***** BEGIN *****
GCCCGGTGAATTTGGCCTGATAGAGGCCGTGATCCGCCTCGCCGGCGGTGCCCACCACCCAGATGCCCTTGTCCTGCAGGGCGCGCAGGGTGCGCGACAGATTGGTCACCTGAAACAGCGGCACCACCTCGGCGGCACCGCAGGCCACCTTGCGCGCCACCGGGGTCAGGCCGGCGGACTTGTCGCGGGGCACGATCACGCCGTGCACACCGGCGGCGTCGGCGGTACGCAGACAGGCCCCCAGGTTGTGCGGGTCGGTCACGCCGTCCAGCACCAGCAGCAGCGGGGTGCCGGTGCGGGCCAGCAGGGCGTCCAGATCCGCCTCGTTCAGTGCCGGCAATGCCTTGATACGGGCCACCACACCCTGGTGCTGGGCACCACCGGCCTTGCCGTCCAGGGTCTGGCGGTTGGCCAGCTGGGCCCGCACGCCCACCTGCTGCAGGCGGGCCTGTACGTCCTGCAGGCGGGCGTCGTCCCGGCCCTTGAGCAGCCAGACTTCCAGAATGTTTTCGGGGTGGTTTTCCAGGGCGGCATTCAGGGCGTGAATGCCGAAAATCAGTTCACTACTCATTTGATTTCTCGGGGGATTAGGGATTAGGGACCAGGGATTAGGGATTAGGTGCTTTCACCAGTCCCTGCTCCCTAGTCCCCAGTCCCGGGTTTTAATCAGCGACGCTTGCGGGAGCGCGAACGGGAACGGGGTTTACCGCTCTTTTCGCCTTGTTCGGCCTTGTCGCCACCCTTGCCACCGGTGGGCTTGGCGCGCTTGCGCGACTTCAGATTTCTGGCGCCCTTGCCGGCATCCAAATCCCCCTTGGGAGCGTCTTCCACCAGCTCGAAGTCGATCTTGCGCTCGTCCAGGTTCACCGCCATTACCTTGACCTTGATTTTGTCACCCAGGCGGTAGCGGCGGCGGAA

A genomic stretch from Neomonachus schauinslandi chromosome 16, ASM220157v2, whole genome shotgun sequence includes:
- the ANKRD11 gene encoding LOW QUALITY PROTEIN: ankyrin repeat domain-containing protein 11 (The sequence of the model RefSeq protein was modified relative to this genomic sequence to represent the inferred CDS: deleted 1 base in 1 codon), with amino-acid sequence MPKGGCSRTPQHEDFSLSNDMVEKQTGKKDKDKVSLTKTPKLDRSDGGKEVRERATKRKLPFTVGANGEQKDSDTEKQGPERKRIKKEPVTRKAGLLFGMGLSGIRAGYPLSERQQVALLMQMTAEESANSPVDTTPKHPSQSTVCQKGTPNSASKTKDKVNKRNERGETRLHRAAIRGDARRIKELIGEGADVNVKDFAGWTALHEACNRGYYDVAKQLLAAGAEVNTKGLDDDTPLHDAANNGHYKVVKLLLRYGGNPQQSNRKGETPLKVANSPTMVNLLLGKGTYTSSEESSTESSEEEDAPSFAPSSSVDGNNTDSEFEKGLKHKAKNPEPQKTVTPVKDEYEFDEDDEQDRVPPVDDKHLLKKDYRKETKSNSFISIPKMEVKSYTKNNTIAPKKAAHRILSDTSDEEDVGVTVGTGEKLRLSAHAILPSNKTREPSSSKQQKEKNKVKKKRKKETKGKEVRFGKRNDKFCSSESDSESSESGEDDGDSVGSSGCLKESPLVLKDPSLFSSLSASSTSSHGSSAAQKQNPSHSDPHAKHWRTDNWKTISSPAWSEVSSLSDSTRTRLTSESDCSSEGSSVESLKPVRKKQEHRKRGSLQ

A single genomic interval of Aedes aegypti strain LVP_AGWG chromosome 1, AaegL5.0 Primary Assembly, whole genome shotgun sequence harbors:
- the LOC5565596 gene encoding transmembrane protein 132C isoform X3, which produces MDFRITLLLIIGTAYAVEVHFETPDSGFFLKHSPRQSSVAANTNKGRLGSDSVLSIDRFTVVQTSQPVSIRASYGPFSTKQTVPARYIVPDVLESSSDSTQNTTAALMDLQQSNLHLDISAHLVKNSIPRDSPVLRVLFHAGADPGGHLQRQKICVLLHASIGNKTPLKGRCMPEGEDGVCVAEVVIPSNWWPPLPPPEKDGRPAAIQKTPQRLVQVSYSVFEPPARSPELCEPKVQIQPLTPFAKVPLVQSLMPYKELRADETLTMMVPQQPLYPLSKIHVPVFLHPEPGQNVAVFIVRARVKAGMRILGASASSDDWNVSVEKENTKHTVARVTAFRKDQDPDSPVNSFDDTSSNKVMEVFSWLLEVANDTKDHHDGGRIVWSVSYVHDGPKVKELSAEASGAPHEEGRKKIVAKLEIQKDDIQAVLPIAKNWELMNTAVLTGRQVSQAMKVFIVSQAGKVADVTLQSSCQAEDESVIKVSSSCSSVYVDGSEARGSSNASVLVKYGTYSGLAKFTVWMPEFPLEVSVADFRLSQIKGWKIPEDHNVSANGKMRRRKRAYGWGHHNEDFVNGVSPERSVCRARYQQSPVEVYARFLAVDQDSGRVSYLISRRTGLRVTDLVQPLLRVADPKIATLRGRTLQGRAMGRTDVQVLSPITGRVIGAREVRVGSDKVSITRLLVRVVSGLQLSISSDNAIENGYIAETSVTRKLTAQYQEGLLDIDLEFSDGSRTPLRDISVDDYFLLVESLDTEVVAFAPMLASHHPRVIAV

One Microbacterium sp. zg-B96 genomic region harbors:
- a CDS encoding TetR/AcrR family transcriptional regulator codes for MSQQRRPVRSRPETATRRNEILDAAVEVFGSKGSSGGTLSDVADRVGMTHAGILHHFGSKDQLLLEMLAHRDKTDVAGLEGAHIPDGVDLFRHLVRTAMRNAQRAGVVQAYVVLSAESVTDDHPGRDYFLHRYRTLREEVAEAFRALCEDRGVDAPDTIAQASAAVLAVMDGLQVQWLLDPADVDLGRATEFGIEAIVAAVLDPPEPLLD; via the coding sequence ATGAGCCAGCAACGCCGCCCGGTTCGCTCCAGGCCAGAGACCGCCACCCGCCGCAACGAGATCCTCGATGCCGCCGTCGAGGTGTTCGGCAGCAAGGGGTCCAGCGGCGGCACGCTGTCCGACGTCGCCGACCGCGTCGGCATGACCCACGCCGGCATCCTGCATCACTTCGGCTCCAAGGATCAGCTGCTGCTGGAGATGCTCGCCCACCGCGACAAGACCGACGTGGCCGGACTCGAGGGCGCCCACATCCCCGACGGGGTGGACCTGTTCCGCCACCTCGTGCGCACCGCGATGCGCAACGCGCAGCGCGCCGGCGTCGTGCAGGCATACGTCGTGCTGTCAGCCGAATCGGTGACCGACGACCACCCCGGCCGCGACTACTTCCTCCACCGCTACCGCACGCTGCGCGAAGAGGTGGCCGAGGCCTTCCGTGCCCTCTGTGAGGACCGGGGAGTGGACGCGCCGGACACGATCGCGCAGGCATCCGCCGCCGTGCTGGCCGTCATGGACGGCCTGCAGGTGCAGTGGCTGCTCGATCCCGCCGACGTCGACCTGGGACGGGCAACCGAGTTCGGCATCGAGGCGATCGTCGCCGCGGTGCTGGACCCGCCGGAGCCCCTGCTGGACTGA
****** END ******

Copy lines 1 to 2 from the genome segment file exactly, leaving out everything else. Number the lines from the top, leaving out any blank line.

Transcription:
GCCCGGTGAATTTGGCCTGATAGAGGCCGTGATCCGCCTCGCCGGCGGTGCCCACCACCCAGATGCCCTTGTCCTGCAGGGCGCGCAGGGTGCGCGACAGATTGGTCACCTGAAACAGCGGCACCACCTCGGCGGCACCGCAGGCCACCTTGCGCGCCACCGGGGTCAGGCCGGCGGACTTGTCGCGGGGCACGATCACGCCGTGCACACCGGCGGCGTCGGCGGTACGCAGACAGGCCCCCAGGTTGTGCGGGTCGGTCACGCCGTCCAGCACCAGCAGCAGCGGGGTGCCGGTGCGGGCCAGCAGGGCGTCCAGATCCGCCTCGTTCAGTGCCGGCAATGCCTTGATACGGGCCACCACACCCTGGTGCTGGGCACCACCGGCCTTGCCGTCCAGGGTCTGGCGGTTGGCCAGCTGGGCCCGCACGCCCACCTGCTGCAGGCGGGCCTGTACGTCCTGCAGGCGGGCGTCGTCCCGGCCCTTGAGCAGCCAGACTTCCAGAATGTTTTCGGGGTGGTTTTCCAGGGCGGCATTCAGGGCGTGAATGCCGAAAATCAGTTCACTACTCATTTGATTTCTCGGGGGATTAGGGATTAGGGACCAGGGATTAGGGATTAGGTGCTTTCACCAGTCCCTGCTCCCTAGTCCCCAGTCCCGGGTTTTAATCAGCGACGCTTGCGGGAGCGCGAACGGGAACGGGGTTTACCGCTCTTTTCGCCTTGTTCGGCCTTGTCGCCACCCTTGCCACCGGTGGGCTTGGCGCGCTTGCGCGACTTCAGATTTCTGGCGCCCTTGCCGGCATCCAAATCCCCCTTGGGAGCGTCTTCCACCAGCTCGAAGTCGATCTTGCGCTCGTCCAGGTTCACCGCCATTACCTTGACCTTGATTTTGTCACCCAGGCGGTAGCGGCGGCGGAA

A genomic stretch from Neomonachus schauinslandi chromosome 16, ASM220157v2, whole genome shotgun sequence includes: